Ferguson also made the following admissions: he felt an obligation to Datema to get the highest price available; he had a duty "to tell my client everything I knew about the sale that might influence his decision on whether or not to sell"; if anyone else was interested in buying, it was his duty to transmit that information to the seller; he told Datema, before Datema signed the Webb contract, that he had received "no firm offers, people discussed it but no money up or firm offer that I could hope to tell him we might have a prospective buyer"; he did not tell Datema about the telephone conversation with Hamlin; although he was of the opinion that Dale was a prospective buyer, and he had failed in his attempts to reach Dale, he did not tell Datema about Dale or those attempts; if the Dale "deal" had gone through, defendant would have received, for the lot, $3,500 more than it received on the Webb contract; Ferguson's commission under the Webb contract was about $500 more than it would have been if the Dale deal had gone through because, in the latter event, Hamlin would have been entitled to a portion of the commission.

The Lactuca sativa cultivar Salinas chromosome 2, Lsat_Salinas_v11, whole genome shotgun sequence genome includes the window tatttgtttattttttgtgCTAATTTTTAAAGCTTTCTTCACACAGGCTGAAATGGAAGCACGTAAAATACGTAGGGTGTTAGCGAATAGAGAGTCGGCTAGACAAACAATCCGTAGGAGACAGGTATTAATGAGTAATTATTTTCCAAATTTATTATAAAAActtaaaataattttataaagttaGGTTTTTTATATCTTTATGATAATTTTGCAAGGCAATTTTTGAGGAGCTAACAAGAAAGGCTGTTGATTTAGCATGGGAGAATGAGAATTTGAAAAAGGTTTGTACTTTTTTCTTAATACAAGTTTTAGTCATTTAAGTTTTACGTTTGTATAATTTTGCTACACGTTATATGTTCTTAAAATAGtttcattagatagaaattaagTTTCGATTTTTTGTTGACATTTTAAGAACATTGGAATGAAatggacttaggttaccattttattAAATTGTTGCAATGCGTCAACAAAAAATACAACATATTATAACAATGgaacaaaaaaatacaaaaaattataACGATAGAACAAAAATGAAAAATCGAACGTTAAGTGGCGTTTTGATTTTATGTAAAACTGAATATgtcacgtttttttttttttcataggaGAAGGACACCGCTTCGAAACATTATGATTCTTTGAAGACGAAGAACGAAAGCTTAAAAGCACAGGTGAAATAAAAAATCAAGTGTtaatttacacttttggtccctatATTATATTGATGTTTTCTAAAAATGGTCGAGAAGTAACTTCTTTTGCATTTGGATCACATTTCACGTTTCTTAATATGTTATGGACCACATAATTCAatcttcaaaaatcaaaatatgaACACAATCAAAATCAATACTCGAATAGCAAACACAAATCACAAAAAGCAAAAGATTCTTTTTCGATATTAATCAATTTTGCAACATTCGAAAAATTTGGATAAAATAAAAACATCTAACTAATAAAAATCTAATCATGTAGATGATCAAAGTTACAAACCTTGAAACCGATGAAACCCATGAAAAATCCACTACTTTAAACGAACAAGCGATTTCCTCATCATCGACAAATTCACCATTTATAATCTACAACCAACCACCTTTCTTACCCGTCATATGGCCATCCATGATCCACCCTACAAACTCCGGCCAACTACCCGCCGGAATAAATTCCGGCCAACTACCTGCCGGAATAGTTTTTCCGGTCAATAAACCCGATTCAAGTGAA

On redirect examination Ferguson stated that Hamlin did not, in the telephone conversation, reveal "the name of any prospect or any offer he might have."

As part of its case defendant called Hamlin as a witness. With regard to the telephone conversation, Hamlin testified that Ferguson expressed outrage that Hamlin was showing the lot without Ferguson's permission. Hamlin said that caught him by surprise "and I don't recall the next few words of the conversation. The last I can recall is I said I had a party that was interested in the property which I thought would be a good deal . . . I felt from the indication and the tone of (Ferguson's) voice that and I was tired and did not want to fight any longer . . . and I just said, 'well, if your deal does not...